For further defense, re-alleges Paragraphs 1 to 5 and alleges further that the plaintiff, Joyce Holder, at the time of injuries, was walking on that part of the public highway which she knew was traveled by the public generally in automobiles; yet, with this knowledge, she carelessly, negligently and recklessly walked along said highway without keeping proper watch, and without listening and looking for approaching traffic; and her own carelessness, recklessness and negligence contributed directly and proximately to her injury, as the sole, or contributory, cause of her injury.

The answer of John E. Haynes, omitting reference to the formal allegations: 2. Admits that he is the owner and operator of the truck involved in this action; that he has had issued to him a Public Service Commission License No. 21, F. 902, and is engaged with the said truck in the business of hauling only freight and property, but denies that he is engaged for hire except so much as relates only of hauling cotton from various cotton gins located in Spartanburg County. Answering only for himself, he denies each and every allegation contained in Paragraph 5; denies Paragraph 6 on lack of information; denies Paragraph 7 and all other allegations of the complaint not specifically admitted.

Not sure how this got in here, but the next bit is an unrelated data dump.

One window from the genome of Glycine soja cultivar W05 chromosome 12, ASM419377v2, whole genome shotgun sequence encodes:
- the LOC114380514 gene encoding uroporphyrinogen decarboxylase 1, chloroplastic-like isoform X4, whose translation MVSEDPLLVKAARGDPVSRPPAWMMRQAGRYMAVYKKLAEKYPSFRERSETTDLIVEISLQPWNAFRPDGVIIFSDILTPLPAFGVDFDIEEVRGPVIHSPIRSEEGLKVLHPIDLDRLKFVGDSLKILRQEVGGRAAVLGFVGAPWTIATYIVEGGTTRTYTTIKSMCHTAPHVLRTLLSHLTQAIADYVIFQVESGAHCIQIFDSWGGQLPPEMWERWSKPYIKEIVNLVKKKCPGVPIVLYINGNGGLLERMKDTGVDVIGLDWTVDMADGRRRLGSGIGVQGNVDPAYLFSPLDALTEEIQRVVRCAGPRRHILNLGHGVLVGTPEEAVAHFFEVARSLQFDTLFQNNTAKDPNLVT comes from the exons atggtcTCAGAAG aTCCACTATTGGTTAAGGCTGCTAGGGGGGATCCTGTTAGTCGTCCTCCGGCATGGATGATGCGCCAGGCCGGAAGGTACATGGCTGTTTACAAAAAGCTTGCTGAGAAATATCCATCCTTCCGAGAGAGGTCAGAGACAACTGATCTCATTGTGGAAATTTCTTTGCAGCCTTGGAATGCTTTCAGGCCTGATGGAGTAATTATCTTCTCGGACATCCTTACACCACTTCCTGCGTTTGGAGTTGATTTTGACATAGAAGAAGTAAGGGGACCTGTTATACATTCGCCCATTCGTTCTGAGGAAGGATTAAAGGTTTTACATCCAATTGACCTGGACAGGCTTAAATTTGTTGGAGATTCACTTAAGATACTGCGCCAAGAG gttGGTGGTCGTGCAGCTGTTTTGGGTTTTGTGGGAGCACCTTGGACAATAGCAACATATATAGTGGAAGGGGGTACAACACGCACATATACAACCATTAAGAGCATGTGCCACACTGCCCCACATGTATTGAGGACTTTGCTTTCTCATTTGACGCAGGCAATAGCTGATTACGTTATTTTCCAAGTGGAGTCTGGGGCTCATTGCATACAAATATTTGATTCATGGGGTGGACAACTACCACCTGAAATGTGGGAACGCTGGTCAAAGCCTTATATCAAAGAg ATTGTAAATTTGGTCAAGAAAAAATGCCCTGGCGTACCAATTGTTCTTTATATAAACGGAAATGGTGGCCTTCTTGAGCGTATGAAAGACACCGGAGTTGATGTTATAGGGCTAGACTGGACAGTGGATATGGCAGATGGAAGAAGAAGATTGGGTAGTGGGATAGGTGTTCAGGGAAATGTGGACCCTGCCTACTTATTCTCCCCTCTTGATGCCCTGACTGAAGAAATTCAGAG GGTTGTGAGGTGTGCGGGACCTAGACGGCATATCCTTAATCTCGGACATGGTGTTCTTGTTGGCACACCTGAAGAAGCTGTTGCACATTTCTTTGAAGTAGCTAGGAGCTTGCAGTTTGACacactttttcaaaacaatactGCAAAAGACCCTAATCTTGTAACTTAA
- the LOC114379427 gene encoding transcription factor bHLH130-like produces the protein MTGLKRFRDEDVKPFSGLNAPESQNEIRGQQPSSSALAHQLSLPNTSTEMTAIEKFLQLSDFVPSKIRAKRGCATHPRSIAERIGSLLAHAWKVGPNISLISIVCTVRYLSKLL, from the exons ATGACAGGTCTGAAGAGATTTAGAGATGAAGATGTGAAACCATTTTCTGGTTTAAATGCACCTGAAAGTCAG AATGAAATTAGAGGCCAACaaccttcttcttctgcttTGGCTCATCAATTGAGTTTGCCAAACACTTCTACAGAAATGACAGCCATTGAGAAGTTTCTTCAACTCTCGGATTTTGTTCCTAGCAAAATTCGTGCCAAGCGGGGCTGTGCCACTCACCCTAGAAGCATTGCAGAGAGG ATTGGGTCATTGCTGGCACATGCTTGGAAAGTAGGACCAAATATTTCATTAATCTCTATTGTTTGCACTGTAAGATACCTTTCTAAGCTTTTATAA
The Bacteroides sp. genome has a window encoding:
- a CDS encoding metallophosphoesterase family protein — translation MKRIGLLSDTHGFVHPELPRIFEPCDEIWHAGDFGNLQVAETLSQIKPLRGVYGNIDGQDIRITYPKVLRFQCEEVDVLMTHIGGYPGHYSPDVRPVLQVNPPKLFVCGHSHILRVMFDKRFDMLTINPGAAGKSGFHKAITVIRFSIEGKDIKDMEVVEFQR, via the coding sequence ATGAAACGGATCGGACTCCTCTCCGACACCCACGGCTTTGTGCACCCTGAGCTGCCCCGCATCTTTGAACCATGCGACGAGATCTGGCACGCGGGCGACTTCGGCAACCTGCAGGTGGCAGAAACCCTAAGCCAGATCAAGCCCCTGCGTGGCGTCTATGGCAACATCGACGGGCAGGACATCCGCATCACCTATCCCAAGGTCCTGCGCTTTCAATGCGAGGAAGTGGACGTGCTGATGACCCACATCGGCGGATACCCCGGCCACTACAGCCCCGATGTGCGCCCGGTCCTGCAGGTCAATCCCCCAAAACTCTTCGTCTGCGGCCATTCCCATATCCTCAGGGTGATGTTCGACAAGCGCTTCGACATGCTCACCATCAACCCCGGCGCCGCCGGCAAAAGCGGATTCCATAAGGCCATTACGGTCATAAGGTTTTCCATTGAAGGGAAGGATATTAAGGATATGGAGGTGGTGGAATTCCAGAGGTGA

For a further defense, answering solely for himself, the said defendant alleges that if an accident occurred, as is alleged in Paragraph 5 of the complaint, which is expressly denied, that the defendant, Willie Johnson, while so operating the said truck, knew he was operating it against specific instructions from its owner, this defendant, that it was without the knowledge, consent or information of John E. Haynes. That the truck was being operated on Sunday solely for the personal use and pleasure of said Willie Johnson, and on a mission and trip foreign to the business for which the truck had been purchased by Haynes and licensed by the South Carolina Public Service Commission. For further defense, there is alleged the negligence, recklessness and carelessness of Joyce Holder in the particulars set out, as contributing directly and proximately to the injury, thereby barring her from recovery from this defendant.